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NMU football offseason outlook: Northern defense losing four key players up front

’Cats return youth at linebacker, in secondary

November 30, 2012
By MATT WELLENS - Journal Sports Editor (mwellens@miningjournal.net) , The Mining Journal

MARQUETTE - When the Northern Michigan University football coaching staff hits the recruiting trail on Saturday, head coach Chris Ostrowsky - along with offensive assistants Rob Boss, Marcus Knight and Brian Mitz - will look to add depth with the class of 2013.

Meanwhile, defensive coordinator Brian Newberry and his position coaches - Joe Ballard and Joe Coniglio - must replace four key starters from 2012 up front.

Don't be surprised to see Ostrowsky - the offensive wizard and quarterbacks guru - out on the trail trying strengthen a defense that gave up 31.5 points per game last season.

Article Photos

Northern?Michigan?University sophomore defensive back Derek?Beltrame makes a tackle against Ashland on Sept. 22 at the Superior Dome in?Marquette. Beltrame and junior Brandon?Parson had a team-high three interceptions in 2012. (Journal file photo)

A year as head coach has given the longtime offensive coordinator a different perspective on how to win football games after going 4-7 overall and 3-7 in the GLIAC with the Wildcat football program.

"When you win games 13-6, you know you are going to win championships. When you win games 38-35, you better hold on every week," Ostrowsky said.

"I didn't think that (way) as an offensive coordinator, but as a head coach, I'll take the 12-9 win before I take the 38-35 win any day of the week.

"When you play great defense," he added, " you win championships, there's no question. We're very aware of that."

The Wildcats must replace four of its top eight tacklers from 2012 this offseason, with two coming on the defensive line in Zach Anderson and James Brito-White and two at linebacker in Josh Droese and Eddie Knoblock.

Anderson was an All-GLIAC First Team selection after making 71 tackles, including 40 solos. He had one sack and an interception anchoring the Wildcat defensive line alongside Brito-White, who finished with 46 total tackles.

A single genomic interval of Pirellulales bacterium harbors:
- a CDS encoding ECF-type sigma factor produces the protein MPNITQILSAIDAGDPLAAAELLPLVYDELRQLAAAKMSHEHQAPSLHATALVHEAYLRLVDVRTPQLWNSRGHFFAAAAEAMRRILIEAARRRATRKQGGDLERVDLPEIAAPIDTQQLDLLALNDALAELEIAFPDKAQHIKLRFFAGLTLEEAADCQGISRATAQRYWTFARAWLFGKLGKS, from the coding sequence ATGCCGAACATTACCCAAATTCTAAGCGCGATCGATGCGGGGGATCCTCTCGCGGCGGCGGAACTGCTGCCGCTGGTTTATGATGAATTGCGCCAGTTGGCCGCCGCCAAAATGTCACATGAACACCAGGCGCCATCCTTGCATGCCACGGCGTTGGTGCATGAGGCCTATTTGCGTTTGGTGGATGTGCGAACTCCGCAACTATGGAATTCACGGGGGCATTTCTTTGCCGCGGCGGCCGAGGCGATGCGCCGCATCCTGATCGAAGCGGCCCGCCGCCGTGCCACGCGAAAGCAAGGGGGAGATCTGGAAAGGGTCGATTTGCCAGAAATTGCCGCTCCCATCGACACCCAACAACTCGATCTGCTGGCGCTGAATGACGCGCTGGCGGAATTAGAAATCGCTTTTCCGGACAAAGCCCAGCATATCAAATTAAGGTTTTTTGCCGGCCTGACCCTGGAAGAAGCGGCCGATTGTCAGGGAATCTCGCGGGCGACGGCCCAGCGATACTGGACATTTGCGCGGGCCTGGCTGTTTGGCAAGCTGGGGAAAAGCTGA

Knoblock was third on the team in tackles with 80, including 34 solos. He had 1.5 sacks and an interception.

Droese, of Kingsford, began the year battling injuries. But he worked his way back into the starting lineup by the midway point of the season to finish with 45 total tackles.

"For me, it starts with up front," Ostrowsky said. "You got to have some great football players up front to win in this league.

"I think when you have pressure on the quarterback and you're only rushing four, your defensive backs can be a whole lot less talented.

"We have to create great symmetry up front on the defensive line," he added. "That will be a priority for us heading into the winter and the spring."

Northern will have a base of young players returning next season, starting with leading tacklers Nick Krause and Morgan Stenz.

Krause, a sophomore defensive back, led NMU with 94 tackles, including 56 solos. He finished with two sacks and 12.5 tackles for a loss, good four fourth in the GLIAC.

Stenz, a junior defensive back, turned in 82 tackles, including 38 solos. He also recovered two fumbles.

"(Krause) literally plays at a different speed," Ostrowsky said. "He'll probably evolve into as good of a defensive player as there is in this league. I think he'll be that good.

"Stenz is consistent and tough. He's another kid that plays at a different speed."

Krause received help in the secondary from sophomore Derek Beltrame of Ishpeming and junior Brandon Parson, who both led the Wildcats in interceptions with three each.

Up front, the Wildcats will look to sophomore Jordan Adediran to anchor the new-look defensive line next season after the former Gwinn standout had 49 tackles and an interception return for 26 yards against Wisconsin-La Crosse.

After NMU posted a league-worst eight sacks in 2012, Ostrowsky said he's looking for more production out of Adediran and the defensive front next season.

"I think our defensive backfield took some blows this year when the reality is, it's all about 11," Ostrowsky said. "When your quarterback plays well, that means there's a whole lot of people contributing to him playing well.

"Consequently, if your defensive backfield is excellent, I'd be willing to guarantee you're getting great pressure on the quarterback."

 
 

 

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